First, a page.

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Update meeting held in Belleville 

Credit:  Update meeting held in Belleville; Jackson: Just because companies are quiet doesn’t mean they’re gone | October 29, 2014 | By LAUREN KERSHNER - Sentinel reporter | Lewistown Sentinel www.lewistownsentinel.com ~~

BELLEVILLE – Approximately 100 residents of Mifflin County were in attendance to hear an update on the proposed wind turbine project on Jacks Mountain Tuesday night at the Locust Grove Mennonite Church, Belleville.

Laura Jackson, president of Save Our Allegheny Ridges, spoke about each of the two proposed projects and where those projects stand.

“Just because there has not been any new news, does not mean the companies have gone away,” Jackson said. “To the best of our knowledge right now, neither project has been terminated.”

The two companies, Volkswind and E.On, have industrial wind farm projects planned for Jacks and Stone mountains.

Jackson said the Volkswind project has received a permit from the Federal Aviation Administration for their 20 planned turbines.

“Through this FAA permit, we know what Volkswind plans on building,” Jackson said. “They plan on building 20 turbines each at a height of 436 feet. With other regulations in place, this would span about four miles of the mountain top.”

She also said that the testing tower for Volkswind was taken down recently.

“Normally the test towers are up for about two years, and if taken down early that could be an indication that they plan on terminating the project,” Jackson said. “They took their test tower down because it was damaged in a storm early this summer, but when I asked if they still had plans to build turbines, I was given no specific answers. They told me they are not sure if they will terminate, but as of right now the project is still being planned.”

Less is known about the E.On project, as there are no permits yet filed through the FAA, but Jackson said their project was placed on inactive status through the Pennsylvania Jersey Maryland Power Pool.

“Again this does not mean the project has been terminated by the company,” Jackson said. “It just means that they will need to reapply with the project through PJM if they wish to continue.”

Devin Pennebaker, energy research engineer at Penn State University, spoke to those in attendance about the grid PJM uses across 13 states and how much of that power is from wind energy.

“Only about less than a percent of generated energy in the entire grid is from wind energy,” Pennebaker explained. “In that less than a percent only about 13 percent is reliable wind energy.”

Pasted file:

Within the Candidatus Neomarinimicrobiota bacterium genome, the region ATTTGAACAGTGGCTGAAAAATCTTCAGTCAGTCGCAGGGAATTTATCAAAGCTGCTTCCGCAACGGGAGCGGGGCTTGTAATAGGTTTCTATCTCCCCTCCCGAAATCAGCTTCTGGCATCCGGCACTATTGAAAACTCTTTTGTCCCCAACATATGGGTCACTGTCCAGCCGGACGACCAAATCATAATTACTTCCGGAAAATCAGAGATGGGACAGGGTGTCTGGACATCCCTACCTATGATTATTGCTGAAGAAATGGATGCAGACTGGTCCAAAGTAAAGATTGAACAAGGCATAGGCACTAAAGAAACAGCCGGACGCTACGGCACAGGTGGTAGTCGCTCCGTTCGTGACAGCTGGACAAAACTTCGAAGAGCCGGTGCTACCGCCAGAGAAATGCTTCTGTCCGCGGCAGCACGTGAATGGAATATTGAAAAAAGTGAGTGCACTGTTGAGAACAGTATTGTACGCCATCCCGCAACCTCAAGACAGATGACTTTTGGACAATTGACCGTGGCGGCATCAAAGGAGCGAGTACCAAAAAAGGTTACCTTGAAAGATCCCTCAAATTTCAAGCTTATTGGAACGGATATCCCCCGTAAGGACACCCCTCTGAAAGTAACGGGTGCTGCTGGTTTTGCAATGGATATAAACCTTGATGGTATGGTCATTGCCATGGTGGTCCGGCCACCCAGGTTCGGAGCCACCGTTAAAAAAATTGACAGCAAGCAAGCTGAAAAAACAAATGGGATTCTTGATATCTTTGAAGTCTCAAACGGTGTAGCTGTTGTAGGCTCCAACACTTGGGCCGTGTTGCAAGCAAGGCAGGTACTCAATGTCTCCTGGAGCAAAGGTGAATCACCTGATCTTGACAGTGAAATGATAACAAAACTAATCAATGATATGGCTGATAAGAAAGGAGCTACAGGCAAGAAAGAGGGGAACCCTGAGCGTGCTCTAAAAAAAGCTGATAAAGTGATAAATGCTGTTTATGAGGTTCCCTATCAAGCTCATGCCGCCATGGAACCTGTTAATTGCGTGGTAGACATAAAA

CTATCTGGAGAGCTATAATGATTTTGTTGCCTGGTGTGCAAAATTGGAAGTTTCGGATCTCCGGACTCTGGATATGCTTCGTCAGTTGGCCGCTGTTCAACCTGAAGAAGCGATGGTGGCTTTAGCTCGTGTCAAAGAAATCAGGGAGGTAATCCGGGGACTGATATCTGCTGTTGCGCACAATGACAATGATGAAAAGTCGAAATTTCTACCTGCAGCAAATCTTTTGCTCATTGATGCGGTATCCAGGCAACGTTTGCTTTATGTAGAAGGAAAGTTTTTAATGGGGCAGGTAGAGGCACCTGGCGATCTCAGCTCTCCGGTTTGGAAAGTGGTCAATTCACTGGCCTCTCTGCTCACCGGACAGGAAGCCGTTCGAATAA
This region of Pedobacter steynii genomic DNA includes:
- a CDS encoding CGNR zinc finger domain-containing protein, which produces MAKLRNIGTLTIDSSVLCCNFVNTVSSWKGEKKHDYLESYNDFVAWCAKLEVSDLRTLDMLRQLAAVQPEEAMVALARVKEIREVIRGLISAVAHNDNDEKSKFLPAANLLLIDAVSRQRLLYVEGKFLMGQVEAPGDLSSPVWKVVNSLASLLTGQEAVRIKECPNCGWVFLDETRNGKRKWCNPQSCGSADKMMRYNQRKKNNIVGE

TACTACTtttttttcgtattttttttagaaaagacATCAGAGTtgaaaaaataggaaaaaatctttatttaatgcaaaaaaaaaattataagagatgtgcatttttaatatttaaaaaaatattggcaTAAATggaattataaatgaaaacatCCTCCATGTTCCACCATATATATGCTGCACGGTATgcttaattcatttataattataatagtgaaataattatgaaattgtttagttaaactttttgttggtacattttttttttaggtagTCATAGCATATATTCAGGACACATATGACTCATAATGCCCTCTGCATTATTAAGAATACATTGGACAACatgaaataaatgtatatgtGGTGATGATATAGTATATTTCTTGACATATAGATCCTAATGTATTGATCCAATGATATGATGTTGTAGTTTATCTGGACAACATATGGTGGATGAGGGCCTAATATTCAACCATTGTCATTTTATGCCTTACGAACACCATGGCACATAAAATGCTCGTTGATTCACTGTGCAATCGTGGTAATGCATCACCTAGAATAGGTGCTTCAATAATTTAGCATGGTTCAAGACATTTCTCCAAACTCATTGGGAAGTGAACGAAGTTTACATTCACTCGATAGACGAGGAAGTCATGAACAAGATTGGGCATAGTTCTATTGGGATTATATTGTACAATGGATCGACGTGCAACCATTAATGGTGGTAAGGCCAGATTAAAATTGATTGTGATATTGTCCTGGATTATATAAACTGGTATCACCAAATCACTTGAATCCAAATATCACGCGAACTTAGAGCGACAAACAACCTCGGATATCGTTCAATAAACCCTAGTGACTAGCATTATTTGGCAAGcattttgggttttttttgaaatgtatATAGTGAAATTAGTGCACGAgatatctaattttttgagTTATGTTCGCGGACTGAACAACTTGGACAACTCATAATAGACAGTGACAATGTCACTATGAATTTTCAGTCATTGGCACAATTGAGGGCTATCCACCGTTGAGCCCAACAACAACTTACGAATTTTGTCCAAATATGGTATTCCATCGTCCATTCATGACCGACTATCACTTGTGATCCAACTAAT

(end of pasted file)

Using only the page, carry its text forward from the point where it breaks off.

He also said that many times the grid does not use wind energy during peak use times.

“Looking at charts on the PJM website you can see that a lot of the time the high amounts of wind energy being used in the grid is at night, when the grid is not being used as hard,” he said.

Also speaking was Steve Dunkle, Menno Township supervisor, who spoke about the wind ordinance that Menno Township passed.

“We looked extensively at other ordinances,” Dunkle said. “We know what is best for our community and wrote our ordinance to protect our residents.”

Dunkle said copies of the ordinance are available at the township office at any time.

The meeting also included Tammy McKenzie speaking about her experience living near the Twin Ridges Wind Project in Somerset County.

“My husband and I both have had negative experiences living near these turbines,” McKenzie said. “There is shadow flicker and we have experienced sleep deprivation.”

Representatives from Volkswind and E.On were not available to come to the meeting and discuss their projects or talk to area residents.

Jackson said that she is hopeful these projects can be terminated through the continued education of the residents of Mifflin County and ordinances passed by local township officials.

Source:  Update meeting held in Belleville; Jackson: Just because companies are quiet doesn’t mean they’re gone | October 29, 2014 | By LAUREN KERSHNER - Sentinel reporter | Lewistown Sentinel www.lewistownsentinel.com

This article is the work of the source indicated. Any opinions expressed in it are not necessarily those of National Wind Watch.

The copyright of this article resides with the author or publisher indicated. As part of its noncommercial educational effort to present the environmental, social, scientific, and economic issues of large-scale wind power development to a global audience seeking such information, National Wind Watch endeavors to observe “fair use” as provided for in section 107 of U.S. Copyright Law and similar “fair dealing” provisions of the copyright laws of other nations. Send requests to excerpt, general inquiries, and comments via e-mail.

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